So Teradici, let’s get together and run some tests from South America, Africa and Asia using PCoIP over the Internet and publish the findings together. I can guarantee you your magical mystical number of 0.1% packet loss is highly inaccurate.

CR

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PCoIP performance over lossy networks.

This week as you guys know, I spent quite a lot of time at Citrix Synergy 2010 in San Francisco and during that time we were able to extensively test how all major remote display protocols work over the real world WAN and in a certain way, what we saw simply validated what I was expecting to see.

First of all, let me define real world WAN and explain how we actually know what this is. If you are not familiar with our technology, IPQ, it is a packet loss reduction mechanism that works between two end points. As we adapt according to the network conditions, we must know at any given time what these are. That is the reason why our endpoints exchange a beacon at all times. This gives us over 25 stats that we use to determine the most effective way to deal with packet loss in real time.

Of course all that information gets stored and we can plot what we are seeing right within our web interface. And guess what? During this week we spent in San Francisco, doing our demos from a hotel room using the provided internet connection – the exact same one all of you had in your rooms – we have seen packet loss at all times. How much? From 1% all the way to 15% (burst loss). The bottom line here is simple: loss is guaranteed out there and it is MUCH higher than the 0.5% loss that Brian and Gabe used on their WAN simulator during the VDI Geek Week shootout. That is the reason why ICA, RDP and PCoIP performed relatively well on their ‘WAN’. In the real world, with unpredictable conditions, performance is not really like that. I am not saying that loss will be high and will be there at all times. I am just saying loss will get you several times during the day. When and how much that will be no one knows. But it will be there. For sure.

So back to the topic, how well does PCoIP perform over the real world WAN? Not that well as expected. And here is the living proof of that. Notice how much better PCoIP gets when IPQ is brought to the picture. It gets almost as good as ICA (in case you did not see our tests with ICA, go here).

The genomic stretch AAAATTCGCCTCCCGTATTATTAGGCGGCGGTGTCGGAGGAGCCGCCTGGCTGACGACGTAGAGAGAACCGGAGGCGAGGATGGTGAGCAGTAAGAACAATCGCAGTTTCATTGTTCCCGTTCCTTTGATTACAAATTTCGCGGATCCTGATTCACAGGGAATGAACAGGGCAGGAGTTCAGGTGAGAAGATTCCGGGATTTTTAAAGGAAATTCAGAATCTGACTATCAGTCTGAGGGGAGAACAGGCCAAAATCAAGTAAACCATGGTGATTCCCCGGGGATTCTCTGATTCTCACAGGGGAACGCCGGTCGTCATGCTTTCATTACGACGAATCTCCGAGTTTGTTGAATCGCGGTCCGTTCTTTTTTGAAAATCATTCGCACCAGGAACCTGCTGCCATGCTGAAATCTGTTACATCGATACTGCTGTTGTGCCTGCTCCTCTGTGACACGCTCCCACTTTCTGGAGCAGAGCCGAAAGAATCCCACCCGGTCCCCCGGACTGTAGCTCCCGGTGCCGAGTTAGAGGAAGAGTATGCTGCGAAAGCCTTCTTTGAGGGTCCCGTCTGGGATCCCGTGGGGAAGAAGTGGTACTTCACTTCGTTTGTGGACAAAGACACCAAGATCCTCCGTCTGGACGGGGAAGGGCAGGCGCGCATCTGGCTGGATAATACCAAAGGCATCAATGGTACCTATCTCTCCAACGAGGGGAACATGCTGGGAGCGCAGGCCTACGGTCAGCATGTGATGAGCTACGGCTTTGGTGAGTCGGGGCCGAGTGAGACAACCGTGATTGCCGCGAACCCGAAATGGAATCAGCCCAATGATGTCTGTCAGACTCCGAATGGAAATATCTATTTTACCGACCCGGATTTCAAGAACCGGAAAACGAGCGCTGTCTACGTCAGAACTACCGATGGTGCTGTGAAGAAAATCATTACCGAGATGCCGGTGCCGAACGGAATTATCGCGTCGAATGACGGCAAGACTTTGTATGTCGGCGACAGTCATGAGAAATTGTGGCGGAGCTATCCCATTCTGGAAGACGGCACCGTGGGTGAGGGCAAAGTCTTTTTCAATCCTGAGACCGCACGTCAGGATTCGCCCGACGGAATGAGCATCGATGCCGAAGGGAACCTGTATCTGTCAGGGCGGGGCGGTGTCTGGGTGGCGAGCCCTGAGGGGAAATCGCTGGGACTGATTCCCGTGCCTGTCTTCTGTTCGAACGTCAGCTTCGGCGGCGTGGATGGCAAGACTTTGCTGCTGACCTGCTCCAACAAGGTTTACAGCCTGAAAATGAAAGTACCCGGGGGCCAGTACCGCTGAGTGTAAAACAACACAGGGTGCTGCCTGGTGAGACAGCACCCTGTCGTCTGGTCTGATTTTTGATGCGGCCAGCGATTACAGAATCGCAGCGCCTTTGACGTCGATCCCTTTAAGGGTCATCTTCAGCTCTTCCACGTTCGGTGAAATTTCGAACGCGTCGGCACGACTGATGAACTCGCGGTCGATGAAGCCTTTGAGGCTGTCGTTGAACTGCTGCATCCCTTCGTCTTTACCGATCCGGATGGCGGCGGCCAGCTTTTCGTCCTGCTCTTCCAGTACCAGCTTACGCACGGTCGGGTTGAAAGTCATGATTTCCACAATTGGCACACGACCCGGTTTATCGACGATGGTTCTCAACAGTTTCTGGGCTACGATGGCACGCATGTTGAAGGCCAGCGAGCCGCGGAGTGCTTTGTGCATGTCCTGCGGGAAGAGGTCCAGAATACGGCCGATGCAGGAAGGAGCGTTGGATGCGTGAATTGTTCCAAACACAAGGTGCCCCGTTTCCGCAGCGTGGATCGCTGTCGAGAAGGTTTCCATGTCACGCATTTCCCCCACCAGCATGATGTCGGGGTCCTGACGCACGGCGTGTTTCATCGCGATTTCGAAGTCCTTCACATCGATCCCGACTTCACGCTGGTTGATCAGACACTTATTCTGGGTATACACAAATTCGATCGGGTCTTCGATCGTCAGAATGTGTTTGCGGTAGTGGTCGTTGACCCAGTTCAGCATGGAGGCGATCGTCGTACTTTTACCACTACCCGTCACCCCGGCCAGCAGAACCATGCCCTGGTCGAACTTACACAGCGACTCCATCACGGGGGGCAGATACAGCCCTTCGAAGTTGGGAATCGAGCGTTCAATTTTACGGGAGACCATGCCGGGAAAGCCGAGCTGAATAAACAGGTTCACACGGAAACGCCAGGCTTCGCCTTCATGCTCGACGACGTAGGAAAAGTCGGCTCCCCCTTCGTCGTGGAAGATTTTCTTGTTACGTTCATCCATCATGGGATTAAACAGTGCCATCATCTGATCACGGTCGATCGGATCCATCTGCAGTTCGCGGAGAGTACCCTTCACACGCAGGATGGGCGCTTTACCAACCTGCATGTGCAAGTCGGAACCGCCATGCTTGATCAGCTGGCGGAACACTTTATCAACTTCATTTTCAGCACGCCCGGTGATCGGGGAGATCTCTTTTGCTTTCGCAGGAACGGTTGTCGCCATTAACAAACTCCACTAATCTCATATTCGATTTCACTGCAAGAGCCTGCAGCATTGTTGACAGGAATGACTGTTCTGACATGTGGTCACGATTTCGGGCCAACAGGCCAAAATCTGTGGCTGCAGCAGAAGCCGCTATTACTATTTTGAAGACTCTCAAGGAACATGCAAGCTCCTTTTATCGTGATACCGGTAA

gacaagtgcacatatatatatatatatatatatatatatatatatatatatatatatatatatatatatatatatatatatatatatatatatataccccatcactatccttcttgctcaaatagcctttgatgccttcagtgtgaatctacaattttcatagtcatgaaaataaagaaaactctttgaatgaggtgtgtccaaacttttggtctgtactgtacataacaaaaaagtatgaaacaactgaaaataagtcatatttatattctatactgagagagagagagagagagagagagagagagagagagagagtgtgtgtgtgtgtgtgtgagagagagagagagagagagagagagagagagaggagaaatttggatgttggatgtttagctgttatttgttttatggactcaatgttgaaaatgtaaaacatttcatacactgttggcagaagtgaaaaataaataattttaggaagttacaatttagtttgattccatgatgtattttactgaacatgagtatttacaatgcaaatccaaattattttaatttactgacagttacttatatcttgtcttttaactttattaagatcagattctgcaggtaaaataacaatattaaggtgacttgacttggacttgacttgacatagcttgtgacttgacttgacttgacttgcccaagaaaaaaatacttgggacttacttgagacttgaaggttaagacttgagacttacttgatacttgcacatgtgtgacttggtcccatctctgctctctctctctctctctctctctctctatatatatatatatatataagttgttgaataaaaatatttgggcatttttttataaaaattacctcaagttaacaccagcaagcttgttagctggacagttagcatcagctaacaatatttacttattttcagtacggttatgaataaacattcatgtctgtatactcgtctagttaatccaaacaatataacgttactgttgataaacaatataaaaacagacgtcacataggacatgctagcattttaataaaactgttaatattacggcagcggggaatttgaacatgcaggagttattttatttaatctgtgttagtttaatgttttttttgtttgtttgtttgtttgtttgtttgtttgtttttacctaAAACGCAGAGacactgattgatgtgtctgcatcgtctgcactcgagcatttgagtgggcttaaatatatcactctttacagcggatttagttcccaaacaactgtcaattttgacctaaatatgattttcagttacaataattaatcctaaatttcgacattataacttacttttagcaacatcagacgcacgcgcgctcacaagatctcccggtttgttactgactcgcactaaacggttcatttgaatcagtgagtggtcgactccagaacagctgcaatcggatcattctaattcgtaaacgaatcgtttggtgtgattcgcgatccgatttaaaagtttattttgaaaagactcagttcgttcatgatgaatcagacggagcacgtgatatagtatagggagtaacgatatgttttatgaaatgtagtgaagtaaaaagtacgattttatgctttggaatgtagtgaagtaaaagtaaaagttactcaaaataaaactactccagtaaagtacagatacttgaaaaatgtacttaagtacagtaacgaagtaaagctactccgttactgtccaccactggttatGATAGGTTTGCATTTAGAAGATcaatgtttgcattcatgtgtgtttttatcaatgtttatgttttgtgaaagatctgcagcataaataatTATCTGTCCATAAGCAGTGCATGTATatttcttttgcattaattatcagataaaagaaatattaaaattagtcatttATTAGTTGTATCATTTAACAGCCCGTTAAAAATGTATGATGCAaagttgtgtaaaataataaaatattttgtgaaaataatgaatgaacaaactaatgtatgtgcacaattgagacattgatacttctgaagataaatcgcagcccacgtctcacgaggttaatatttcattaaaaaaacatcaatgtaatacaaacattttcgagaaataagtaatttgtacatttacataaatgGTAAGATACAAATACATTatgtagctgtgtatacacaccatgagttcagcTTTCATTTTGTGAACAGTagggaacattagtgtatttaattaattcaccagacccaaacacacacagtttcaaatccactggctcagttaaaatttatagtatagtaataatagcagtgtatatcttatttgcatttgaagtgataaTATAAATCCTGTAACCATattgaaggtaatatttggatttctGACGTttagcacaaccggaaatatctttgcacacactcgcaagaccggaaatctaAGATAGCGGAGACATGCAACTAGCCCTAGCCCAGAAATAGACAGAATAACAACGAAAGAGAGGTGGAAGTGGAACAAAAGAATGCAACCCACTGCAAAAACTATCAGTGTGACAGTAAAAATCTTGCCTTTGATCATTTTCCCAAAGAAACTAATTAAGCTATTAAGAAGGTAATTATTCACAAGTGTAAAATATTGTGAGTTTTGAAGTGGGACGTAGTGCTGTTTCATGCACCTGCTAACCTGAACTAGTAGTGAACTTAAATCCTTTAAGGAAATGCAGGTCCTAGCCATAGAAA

No matter what VMWare and Teradici tells you, TCP with its retransmission techniques, in this particular type of connection (PPTP VPN), DOES perform much, MUCH better than PCoIP. Just watch the two videos for yourself (the PCoIP is also available in high definition 720p). At 3% loss ICA simply smokes PCoIP (that without our technology is virtually unusable – again, over PPTP. LT2P may change things, making PCoIP closer to ICA over the WAN). The game changes completely when IPQ is on. ICA improves for sure (again, watch the videos) but PCoIP at that point really shines. The improvement is brutal, huge. At the end we turn something that is really unusable over the lossy WAN into something people can actually use. It is that much of an improvement.

In case you want the direct YouTube links, here you have them:

ICA: http://www.youtube.com/watch?v=Yw5lBk-bdv8
PCoIP: http://www.youtube.com/watch?v=AXpbawlg90Y

The bottom line is simple. All current implementations for remote display technologies do suffer over the real world WAN. The idea of our technology is to work as ‘Network Insurance’ for your connection. If the conditions are good we know that thanks to our beacon exchange and at that stage we simply turn ourselves off. But when loss comes, we are there to protect you. Exactly like your insurance company. You have it and hope not to use it. Ever. But when you need it, you know it is there and that you can count on it.

That is what we are. Network Insurance for you and your users.

CR

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ICA behavior on lossy networks.

I guess a picture is worth a thousand words. So what about a video?

Yesterday here at Citrix Synergy 2010 I had the time to record a quick video that shows how ICA, normally a very robust protocol for the WAN, suffers from packet loss. Before you go ahead and say the conditions of the test are not really ‘real world’ all I can tell you (and I can show it in person if you want) is the loss I have seen yesterday over the connection provided by the Marriot Hotel in San Francisco spiked during certain moments to more than 15-20%. So on the real world you will face packet loss at one degree or another. Guaranteed it WILL be there.

This quick test (runs for 6 minutes) shows a XenApp 6 server running on Windows Server 2008 R2 with no load whatsoever. We injected a 3% loss but again, were able to see huge spikes on it (remember, our solution, hardware or software based, sends a beacon between both ends all the time to determine how network conditions are at any given time and adjusts how mildly/heavily we do our magic and with all this data we can plot what is going on over the link in real time).